RBC To Hike Fixed Mortgage Rates

RBC fixed mortgage rates are to increase

Well, we’ve been saying it for months: record low fixed mortgage rates couldn’t stick around forever! Royal Bank of Canada has announced a fixed rate increase for both special offers and regular posted rates, effective June 10.

The changes see the popular five-year fixed option increase by 20 basis points to 3.29 per cent. It’s a 61-point spread between the current very lowest five-year fixed rate offered on the market of 2.68 per cent, offered in British Columbia by True North Mortgage.

Here’s how the following term rates will increase:

  • one-year fixed closed: 3.14 per cent (0.14)
  • two-year fixed closed: 3.14 per cent (0.10)
  • three-year fixed closed: 3.65 per cent (0.10)
  • four-year fixed closed: 3.09 per cent (0.10)

Bond Yields A Factor In Increase

Fixed mortgage rate levels correspond directly to the level of investor interest in government of Canada bonds. When bond yields – the interest earned on the bonds – are low, it’s an indicator that investor interest is strong, and that Canada’s economy is viewed as a solid investment with less chance of loss. To add perspective, bond yields for many European countries are quite high, as investors shy away from their shaky economies.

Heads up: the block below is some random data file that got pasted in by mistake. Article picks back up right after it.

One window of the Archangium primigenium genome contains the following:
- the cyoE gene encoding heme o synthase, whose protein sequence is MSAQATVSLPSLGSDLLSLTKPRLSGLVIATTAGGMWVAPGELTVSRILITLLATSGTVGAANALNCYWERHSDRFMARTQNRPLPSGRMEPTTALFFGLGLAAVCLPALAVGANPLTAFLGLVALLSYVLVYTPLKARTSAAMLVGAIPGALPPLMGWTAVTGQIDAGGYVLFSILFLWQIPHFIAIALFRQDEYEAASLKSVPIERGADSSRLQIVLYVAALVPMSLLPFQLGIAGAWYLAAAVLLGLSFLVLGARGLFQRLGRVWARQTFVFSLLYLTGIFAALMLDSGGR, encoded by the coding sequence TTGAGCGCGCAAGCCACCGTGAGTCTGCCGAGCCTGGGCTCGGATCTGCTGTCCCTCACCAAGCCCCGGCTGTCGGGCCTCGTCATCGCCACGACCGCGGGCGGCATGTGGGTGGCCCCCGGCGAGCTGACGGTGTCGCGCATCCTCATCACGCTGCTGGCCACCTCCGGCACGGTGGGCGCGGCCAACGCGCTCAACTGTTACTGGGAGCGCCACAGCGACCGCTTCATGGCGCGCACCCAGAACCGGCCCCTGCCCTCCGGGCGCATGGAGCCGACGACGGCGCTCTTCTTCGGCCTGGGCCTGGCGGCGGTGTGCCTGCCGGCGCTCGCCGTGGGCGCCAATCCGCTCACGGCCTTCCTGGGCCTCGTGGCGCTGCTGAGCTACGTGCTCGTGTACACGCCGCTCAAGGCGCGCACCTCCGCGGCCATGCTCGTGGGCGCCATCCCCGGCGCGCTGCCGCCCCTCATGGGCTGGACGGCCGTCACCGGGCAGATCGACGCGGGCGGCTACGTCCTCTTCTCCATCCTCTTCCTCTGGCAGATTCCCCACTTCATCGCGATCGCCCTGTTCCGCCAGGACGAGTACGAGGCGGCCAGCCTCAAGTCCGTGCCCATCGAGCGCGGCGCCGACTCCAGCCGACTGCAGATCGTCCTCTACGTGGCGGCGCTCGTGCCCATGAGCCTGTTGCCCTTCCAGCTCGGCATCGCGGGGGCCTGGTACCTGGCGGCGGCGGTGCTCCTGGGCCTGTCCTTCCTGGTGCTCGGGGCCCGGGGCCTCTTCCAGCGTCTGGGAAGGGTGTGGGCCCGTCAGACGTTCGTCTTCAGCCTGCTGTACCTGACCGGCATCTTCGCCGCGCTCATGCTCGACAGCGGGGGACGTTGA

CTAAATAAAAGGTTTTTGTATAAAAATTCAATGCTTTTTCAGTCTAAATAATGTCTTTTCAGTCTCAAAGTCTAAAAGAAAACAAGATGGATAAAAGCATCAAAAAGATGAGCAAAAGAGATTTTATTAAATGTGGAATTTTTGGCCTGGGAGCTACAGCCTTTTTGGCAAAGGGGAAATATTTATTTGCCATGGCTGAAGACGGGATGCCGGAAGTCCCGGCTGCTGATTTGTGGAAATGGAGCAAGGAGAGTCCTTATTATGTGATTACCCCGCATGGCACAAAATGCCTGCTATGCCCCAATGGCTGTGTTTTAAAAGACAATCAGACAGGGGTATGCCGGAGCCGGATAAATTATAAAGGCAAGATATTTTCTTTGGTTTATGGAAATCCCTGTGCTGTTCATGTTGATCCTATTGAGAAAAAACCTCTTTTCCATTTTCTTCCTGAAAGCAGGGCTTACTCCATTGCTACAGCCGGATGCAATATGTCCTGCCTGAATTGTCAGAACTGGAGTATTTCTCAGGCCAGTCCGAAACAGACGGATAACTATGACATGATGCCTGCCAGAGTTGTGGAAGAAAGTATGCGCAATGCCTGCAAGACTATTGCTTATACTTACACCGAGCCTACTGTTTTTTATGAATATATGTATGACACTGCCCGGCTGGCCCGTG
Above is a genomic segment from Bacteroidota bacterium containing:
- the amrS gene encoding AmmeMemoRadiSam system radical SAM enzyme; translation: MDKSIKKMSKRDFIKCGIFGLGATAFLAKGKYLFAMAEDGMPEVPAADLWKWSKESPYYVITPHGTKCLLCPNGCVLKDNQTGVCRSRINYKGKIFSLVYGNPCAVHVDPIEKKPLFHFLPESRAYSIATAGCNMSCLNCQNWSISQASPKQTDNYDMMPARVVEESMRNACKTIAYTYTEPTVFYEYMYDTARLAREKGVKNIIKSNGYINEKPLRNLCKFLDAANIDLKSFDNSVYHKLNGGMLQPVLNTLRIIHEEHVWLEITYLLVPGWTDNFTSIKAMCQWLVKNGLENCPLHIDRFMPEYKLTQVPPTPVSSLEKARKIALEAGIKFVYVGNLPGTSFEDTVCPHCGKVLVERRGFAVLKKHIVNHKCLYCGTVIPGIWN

High investor interest presents Canadian banks with stability, and liquid funds at a lower cost. These savings are passed down to borrowers, resulting in a lower cost of borrowing. Low investor interest causes credit among banks to seize up, and rates are hiked to cover the increased cost of borrowing.

How Economic Conditions Affect Mortgage Rates At Home

Government of Canada bond yields have experienced a surge as of late, as some of Canada’s largest trade partners show only sluggish recovery. While the Canadian economy may present stable progress and a “safe haven” mindset for investors, our largest trading partners – the U.S. and Europe – do not.

As exports are a key contributor to Canada’s economic engine, affiliation to such volatile economies are viewed as risk by investors. Recent reports of slow U.S. growth, combined with the increasingly unstable conditions in Europe, are all factors behind the hike.

Related Topics

Mortgage News / Mortgages

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